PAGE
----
We met on accident. I wasn’t supposed to meet her. But when I did, I saw familiar eyes looking back at mine…the hunger and desperation seated inside of them. She was quiet. Molded into a chair, rocking along and humming to a song that only she could hear. I introduced myself and she offered me a cheap smile, more automatic than genuine. I tried to shake it off, but my insatiable appetite for people-pleasing made me replay her callousness over and over again. However, when he greeted her, it was like the icy disposition she delivered me, melted away like he was the August sun. She turned into a TV sitcom mother, a Clair Huxtable type. Perfect. Interested and focused on treating her child, a grown man, like he was the embodiment of everything special. They performed their embrace in front of me. She held his face in her aging hands. He would sway her in his arms, side to side. A warm gesture I had yet to experience.
“Mom.” He announced. “This is my girlfriend…A.”
She nodded abruptly in my direction, turning into the emoji with the straight smile. I smiled a teeny-bit harder, inflated by his acknowledgement of my promotion. I watched them. Her attention to his needs. Her over-concern for his slim frame not being more bulky because of the need for better eating – a clear, direct, attempt to throw shade at how I was under-performing as his girlfriend. I recognized us in them. How he took a firm voice with her when she softened a bit too much. I noticed the way she customized her wants to meet his needs. One time, she sat in her chair, obviously in pain from an arthritic condition many her age were crippled with and he insisted on her baking, right-then-and-there, her infamous homemade biscuits. I wanted to save her, acknowledge her obvious pain, but even as I presented my closing argument in her defense, she cut her eyes at me. Her eyebrows burrowed into its familiar position for my kind, frown and disapproval, pulling the reins on my female camaraderie to save a sister from old school bullshit.
He had, like so many, become a placeholder of male companionship for a single Mom wrecked with the foot-track of repeated love loss. His Dad was never really in the picture. He had long since outgrown the little boy waiting on the steps with his fishing rod for Dad to pick him up this weekend. She only thrived in his presence and he only stood taller in hers. They needed each other, and it made me feel terribly uncomfortable to be his distraction, and her competition. Later I would discover, there was a B, C, and a D that she had to also keep up with. Meeting his Mom was his bait of choice to make women feel special. Unfortunately, she had expectedly grown weary of trying to keep up with all of us. Her mind just wasn’t sharp enough to remember so many details. Our names, which one had kids, who was Dominican, who didn’t go to church, which one grew up in foster care, which one was allergic to nuts.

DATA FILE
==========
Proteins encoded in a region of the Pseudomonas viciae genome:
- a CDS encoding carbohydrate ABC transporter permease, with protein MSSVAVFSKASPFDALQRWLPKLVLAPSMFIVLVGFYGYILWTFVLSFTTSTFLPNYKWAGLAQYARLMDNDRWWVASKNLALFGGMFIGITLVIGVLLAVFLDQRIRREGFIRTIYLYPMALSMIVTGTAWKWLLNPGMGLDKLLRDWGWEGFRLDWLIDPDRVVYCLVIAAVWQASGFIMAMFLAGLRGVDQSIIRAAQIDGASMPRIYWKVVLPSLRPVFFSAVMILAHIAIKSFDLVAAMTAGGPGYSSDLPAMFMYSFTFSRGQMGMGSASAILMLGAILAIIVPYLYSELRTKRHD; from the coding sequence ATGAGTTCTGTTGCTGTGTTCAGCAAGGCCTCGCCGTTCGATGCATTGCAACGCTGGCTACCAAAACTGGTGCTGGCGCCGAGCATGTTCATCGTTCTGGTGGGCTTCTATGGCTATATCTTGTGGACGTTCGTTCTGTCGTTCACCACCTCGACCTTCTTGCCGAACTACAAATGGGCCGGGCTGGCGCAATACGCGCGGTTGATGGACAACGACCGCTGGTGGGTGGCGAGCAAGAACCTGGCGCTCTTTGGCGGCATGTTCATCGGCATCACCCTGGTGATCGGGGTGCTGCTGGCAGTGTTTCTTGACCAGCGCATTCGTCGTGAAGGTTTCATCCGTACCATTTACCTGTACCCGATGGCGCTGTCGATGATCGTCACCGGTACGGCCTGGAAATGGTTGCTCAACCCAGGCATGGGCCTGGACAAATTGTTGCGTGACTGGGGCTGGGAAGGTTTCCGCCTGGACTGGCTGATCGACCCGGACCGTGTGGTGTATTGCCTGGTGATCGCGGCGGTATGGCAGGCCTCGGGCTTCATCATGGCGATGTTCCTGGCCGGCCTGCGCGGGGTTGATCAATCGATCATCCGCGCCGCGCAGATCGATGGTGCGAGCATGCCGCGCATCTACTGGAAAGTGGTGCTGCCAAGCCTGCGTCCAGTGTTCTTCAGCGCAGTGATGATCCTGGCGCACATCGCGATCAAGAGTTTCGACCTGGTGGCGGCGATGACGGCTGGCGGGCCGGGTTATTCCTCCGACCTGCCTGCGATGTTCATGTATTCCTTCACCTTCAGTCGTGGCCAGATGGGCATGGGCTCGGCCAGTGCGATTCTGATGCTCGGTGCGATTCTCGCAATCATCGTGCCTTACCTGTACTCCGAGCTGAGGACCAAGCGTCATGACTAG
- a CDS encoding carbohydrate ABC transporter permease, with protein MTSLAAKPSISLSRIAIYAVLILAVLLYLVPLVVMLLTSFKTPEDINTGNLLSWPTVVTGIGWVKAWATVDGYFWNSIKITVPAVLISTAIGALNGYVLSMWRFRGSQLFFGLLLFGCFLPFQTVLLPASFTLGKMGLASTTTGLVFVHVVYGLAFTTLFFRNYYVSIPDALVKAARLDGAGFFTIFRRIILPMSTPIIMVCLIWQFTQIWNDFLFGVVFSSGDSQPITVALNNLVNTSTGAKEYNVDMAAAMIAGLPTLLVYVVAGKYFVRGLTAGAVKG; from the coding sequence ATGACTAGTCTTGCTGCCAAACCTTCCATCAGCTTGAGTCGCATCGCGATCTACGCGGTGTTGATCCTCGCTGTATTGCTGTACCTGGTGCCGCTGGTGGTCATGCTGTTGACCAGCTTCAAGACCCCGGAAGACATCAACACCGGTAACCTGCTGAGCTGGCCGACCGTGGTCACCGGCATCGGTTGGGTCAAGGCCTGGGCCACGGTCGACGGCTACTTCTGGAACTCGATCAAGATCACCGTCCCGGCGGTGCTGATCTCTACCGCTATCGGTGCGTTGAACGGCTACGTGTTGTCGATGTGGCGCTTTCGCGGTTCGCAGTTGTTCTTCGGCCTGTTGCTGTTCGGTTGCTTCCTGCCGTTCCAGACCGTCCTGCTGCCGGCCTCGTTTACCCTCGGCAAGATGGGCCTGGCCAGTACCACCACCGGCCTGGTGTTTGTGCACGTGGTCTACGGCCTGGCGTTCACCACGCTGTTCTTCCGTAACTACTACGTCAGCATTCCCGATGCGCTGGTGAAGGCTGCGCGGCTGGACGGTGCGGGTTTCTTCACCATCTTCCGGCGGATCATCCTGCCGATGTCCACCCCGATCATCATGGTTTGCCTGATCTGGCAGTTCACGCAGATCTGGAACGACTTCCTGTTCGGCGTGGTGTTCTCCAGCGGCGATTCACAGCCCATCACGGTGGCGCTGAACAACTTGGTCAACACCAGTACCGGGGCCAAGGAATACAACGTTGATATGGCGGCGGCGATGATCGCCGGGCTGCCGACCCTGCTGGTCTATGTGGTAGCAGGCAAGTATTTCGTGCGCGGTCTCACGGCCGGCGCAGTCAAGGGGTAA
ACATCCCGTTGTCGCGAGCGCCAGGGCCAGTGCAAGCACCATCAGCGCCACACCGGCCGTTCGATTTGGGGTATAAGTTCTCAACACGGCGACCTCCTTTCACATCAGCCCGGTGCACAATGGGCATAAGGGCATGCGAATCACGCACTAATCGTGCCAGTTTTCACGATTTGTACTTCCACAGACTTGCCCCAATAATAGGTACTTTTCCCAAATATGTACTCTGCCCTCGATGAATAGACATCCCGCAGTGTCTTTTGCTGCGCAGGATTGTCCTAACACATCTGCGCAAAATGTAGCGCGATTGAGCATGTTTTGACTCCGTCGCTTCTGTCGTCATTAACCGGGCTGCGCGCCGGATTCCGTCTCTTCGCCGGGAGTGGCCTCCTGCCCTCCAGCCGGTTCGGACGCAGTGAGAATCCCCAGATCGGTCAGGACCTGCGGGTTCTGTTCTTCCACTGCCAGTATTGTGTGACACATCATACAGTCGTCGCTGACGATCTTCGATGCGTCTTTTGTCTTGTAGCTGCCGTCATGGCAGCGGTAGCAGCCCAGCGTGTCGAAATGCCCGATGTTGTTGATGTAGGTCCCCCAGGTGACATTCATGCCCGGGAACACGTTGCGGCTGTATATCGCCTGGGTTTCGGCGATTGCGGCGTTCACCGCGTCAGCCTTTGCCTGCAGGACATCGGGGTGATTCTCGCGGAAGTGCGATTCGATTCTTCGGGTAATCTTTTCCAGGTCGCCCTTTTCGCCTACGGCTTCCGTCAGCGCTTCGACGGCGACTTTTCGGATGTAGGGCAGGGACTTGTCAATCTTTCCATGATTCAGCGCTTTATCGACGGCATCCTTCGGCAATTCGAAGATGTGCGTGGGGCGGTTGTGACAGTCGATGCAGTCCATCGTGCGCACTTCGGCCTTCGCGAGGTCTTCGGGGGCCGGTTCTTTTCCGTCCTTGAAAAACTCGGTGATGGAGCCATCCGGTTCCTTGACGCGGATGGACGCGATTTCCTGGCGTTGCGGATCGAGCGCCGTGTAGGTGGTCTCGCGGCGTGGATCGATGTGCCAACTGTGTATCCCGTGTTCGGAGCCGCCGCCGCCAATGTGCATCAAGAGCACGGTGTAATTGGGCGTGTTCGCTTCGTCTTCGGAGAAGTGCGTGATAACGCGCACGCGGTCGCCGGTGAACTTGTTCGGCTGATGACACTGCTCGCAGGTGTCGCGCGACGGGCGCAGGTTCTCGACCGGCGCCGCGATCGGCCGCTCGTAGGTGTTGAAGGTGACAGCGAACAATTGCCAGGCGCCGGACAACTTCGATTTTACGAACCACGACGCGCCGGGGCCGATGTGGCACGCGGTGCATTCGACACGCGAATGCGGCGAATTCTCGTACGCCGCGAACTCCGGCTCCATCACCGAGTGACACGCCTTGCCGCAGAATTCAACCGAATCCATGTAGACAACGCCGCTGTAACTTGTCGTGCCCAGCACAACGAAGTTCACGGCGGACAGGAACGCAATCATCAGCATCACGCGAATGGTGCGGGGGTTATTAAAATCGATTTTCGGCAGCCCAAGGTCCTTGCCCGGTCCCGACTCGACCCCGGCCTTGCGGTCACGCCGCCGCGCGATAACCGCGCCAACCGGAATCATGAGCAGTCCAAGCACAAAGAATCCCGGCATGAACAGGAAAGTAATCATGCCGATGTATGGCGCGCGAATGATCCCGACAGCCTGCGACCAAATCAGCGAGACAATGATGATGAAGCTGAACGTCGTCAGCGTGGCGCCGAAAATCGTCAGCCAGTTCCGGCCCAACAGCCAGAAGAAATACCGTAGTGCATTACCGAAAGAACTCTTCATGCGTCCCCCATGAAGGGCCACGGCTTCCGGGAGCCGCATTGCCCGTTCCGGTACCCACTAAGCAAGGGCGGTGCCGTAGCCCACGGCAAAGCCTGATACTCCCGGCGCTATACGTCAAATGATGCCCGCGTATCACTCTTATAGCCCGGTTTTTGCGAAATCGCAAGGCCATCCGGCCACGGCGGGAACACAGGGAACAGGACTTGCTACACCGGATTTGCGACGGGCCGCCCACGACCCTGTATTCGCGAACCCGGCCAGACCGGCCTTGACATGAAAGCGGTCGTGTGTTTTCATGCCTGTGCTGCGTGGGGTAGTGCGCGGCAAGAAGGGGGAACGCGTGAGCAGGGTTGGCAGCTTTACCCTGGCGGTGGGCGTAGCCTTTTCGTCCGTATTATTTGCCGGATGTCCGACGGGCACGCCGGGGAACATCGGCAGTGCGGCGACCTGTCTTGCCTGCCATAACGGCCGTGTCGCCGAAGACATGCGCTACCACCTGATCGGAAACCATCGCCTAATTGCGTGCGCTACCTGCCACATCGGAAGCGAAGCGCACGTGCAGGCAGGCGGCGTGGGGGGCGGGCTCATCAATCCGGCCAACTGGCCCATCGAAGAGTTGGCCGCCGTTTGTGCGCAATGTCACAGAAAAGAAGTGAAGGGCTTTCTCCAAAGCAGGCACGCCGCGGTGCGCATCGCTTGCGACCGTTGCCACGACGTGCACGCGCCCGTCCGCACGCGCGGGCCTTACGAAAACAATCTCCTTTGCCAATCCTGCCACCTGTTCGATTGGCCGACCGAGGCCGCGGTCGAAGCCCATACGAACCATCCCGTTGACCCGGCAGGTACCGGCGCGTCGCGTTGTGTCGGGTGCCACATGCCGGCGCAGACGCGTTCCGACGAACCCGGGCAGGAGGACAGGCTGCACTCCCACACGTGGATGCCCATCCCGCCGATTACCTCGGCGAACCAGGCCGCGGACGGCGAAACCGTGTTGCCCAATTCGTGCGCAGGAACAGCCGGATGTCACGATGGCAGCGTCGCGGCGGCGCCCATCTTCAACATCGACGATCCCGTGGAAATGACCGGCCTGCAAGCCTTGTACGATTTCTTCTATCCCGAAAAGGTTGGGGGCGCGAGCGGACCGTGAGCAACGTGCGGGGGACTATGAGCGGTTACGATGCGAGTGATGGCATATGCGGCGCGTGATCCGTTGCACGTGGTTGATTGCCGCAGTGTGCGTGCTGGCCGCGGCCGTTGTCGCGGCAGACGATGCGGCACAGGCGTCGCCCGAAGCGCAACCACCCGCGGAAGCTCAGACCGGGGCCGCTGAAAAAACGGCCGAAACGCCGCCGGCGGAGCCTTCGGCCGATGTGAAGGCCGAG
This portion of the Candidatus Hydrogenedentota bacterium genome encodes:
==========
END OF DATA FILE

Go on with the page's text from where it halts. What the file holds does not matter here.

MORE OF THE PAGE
As the frequency of my presence at family functions increased, it eventually softened her hard exterior. She invited me to the women’s table of candid conversations concerning men and the series of unfortunate events she and so many of them had endured and still had battle scars to show for.
“Men ain’t shit!” They expressed time and time again, like it was an anthem only they knew the words to. Repeatedly, one after the other, shared the gloom and doom of how men came in and out of their lives like revolving doors. I listened to her and the other female relatives who had parked at the intersection of Bitter and Heartbroken, go on and on and on, over how their sons were the epitome of their sperm donors. Even though most had absentee fathers, they had somehow latched on to a peculiar DNA strand that aided and abetted their demands and expectations, just like their former lovers did. I recalled the day she baked him those homemade biscuits, the very thing she was now complaining of, showing off the arthritis in the joints of her fingers. I didn’t feel sorry for her, but they did. They exploited their passive-aggressive and codependency on needing to be needed, but hating it all the same. In those moments, I pondered on what our future would look like. Me, passive aggressive, wanting to please him, but hella spent on what it would cost me. To be like her. Aged in a cushioned seat, with crippling arthritis, waiting for my son, to fulfill the role his father had been too pussified to become and I was too emasculating to let him be…a man.